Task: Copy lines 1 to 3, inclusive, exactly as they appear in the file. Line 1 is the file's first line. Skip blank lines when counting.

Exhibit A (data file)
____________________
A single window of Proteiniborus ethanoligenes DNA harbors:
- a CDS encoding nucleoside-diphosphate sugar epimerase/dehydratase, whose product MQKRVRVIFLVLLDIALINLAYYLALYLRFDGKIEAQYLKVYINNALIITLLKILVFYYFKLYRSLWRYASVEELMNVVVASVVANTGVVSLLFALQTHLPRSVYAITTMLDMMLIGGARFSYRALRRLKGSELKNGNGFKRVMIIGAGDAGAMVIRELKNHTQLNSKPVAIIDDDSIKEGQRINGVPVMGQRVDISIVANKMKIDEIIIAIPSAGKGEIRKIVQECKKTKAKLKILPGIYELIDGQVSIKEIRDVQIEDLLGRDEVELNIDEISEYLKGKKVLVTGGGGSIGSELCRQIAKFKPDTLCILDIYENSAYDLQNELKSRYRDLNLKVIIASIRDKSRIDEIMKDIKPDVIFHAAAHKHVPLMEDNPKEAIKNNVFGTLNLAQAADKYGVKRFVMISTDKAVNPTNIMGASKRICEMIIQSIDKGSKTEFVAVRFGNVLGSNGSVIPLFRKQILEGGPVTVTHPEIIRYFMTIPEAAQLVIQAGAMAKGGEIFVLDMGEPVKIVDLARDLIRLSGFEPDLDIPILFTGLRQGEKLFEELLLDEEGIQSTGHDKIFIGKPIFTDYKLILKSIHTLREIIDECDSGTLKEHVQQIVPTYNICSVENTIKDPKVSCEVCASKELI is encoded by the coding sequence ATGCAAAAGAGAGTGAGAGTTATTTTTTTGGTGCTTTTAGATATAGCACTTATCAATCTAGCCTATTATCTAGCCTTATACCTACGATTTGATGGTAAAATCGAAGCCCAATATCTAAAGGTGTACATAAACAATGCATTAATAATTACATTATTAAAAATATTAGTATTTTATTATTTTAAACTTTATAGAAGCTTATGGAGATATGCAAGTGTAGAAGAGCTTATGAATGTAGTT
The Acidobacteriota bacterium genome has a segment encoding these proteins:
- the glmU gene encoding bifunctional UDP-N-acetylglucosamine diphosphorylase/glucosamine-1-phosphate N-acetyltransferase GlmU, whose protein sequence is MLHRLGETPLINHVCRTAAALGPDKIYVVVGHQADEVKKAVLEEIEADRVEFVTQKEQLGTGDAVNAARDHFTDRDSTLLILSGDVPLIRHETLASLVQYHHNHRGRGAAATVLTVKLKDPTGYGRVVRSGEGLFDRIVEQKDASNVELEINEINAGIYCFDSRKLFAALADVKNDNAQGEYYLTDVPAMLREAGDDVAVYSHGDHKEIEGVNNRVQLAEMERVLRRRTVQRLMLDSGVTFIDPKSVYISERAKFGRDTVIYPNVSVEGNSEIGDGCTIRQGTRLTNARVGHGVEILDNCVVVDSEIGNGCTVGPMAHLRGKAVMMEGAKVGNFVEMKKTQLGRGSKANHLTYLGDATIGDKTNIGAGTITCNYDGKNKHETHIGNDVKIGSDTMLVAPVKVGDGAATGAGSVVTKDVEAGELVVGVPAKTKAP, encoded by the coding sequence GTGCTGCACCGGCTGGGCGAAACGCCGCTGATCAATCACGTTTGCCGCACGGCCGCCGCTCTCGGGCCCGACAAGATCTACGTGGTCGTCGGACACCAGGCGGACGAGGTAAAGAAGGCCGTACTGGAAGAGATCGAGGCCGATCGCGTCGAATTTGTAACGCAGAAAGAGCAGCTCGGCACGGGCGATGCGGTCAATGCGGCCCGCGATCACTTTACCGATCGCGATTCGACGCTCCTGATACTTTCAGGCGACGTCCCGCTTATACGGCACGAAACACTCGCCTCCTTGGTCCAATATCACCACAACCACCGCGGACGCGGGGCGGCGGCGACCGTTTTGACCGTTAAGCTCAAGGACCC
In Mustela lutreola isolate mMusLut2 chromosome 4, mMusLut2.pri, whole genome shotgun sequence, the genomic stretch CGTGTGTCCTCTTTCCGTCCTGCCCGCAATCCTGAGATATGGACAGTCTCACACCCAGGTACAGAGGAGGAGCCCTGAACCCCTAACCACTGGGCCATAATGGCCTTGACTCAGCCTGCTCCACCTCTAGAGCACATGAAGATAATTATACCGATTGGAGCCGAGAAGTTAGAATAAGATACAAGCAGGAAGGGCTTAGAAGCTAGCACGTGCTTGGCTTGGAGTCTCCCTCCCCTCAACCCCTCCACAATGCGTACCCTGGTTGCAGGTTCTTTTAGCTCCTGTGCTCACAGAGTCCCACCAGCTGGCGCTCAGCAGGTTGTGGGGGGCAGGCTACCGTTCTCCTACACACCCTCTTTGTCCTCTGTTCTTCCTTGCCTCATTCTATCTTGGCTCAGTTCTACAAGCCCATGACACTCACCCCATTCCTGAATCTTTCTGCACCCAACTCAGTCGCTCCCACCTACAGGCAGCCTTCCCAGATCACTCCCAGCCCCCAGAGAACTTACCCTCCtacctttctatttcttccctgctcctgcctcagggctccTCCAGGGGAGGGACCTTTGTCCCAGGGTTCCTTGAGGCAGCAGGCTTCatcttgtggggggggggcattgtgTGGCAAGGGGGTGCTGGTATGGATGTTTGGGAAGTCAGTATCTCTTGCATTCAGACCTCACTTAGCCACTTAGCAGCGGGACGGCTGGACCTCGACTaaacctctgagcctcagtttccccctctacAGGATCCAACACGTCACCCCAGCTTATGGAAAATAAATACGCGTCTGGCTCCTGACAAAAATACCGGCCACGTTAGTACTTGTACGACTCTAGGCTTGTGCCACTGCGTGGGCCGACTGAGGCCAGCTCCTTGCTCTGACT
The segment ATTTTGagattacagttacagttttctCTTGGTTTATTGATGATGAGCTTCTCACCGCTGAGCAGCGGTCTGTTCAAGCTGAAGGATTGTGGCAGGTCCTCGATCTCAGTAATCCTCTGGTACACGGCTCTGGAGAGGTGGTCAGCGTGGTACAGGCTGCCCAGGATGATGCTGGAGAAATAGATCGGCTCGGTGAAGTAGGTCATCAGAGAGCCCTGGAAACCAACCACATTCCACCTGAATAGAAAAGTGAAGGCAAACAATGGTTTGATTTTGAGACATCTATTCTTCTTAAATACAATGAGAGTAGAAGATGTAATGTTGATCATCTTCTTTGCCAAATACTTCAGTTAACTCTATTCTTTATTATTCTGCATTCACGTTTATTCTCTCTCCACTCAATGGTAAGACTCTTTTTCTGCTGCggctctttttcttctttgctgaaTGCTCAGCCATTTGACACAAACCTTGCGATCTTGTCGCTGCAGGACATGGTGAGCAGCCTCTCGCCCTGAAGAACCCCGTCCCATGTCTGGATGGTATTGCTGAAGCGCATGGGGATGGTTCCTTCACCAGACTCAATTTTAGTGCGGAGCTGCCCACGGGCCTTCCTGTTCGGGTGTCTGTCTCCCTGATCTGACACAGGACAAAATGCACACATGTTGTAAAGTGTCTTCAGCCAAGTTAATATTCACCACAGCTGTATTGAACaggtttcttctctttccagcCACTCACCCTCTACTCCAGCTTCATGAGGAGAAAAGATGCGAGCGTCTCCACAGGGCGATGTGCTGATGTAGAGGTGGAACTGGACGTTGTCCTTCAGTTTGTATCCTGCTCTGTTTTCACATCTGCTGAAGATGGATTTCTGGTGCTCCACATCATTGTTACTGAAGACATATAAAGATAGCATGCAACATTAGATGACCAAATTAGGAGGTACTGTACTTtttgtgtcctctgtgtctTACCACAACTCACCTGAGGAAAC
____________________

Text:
A single window of Proteiniborus ethanoligenes DNA harbors:
- a CDS encoding nucleoside-diphosphate sugar epimerase/dehydratase, whose product MQKRVRVIFLVLLDIALINLAYYLALYLRFDGKIEAQYLKVYINNALIITLLKILVFYYFKLYRSLWRYASVEELMNVVVASVVANTGVVSLLFALQTHLPRSVYAITTMLDMMLIGGARFSYRALRRLKGSELKNGNGFKRVMIIGAGDAGAMVIRELKNHTQLNSKPVAIIDDDSIKEGQRINGVPVMGQRVDISIVANKMKIDEIIIAIPSAGKGEIRKIVQECKKTKAKLKILPGIYELIDGQVSIKEIRDVQIEDLLGRDEVELNIDEISEYLKGKKVLVTGGGGSIGSELCRQIAKFKPDTLCILDIYENSAYDLQNELKSRYRDLNLKVIIASIRDKSRIDEIMKDIKPDVIFHAAAHKHVPLMEDNPKEAIKNNVFGTLNLAQAADKYGVKRFVMISTDKAVNPTNIMGASKRICEMIIQSIDKGSKTEFVAVRFGNVLGSNGSVIPLFRKQILEGGPVTVTHPEIIRYFMTIPEAAQLVIQAGAMAKGGEIFVLDMGEPVKIVDLARDLIRLSGFEPDLDIPILFTGLRQGEKLFEELLLDEEGIQSTGHDKIFIGKPIFTDYKLILKSIHTLREIIDECDSGTLKEHVQQIVPTYNICSVENTIKDPKVSCEVCASKELI is encoded by the coding sequence ATGCAAAAGAGAGTGAGAGTTATTTTTTTGGTGCTTTTAGATATAGCACTTATCAATCTAGCCTATTATCTAGCCTTATACCTACGATTTGATGGTAAAATCGAAGCCCAATATCTAAAGGTGTACATAAACAATGCATTAATAATTACATTATTAAAAATATTAGTATTTTATTATTTTAAACTTTATAGAAGCTTATGGAGATATGCAAGTGTAGAAGAGCTTATGAATGTAGTT
The Acidobacteriota bacterium genome has a segment encoding these proteins: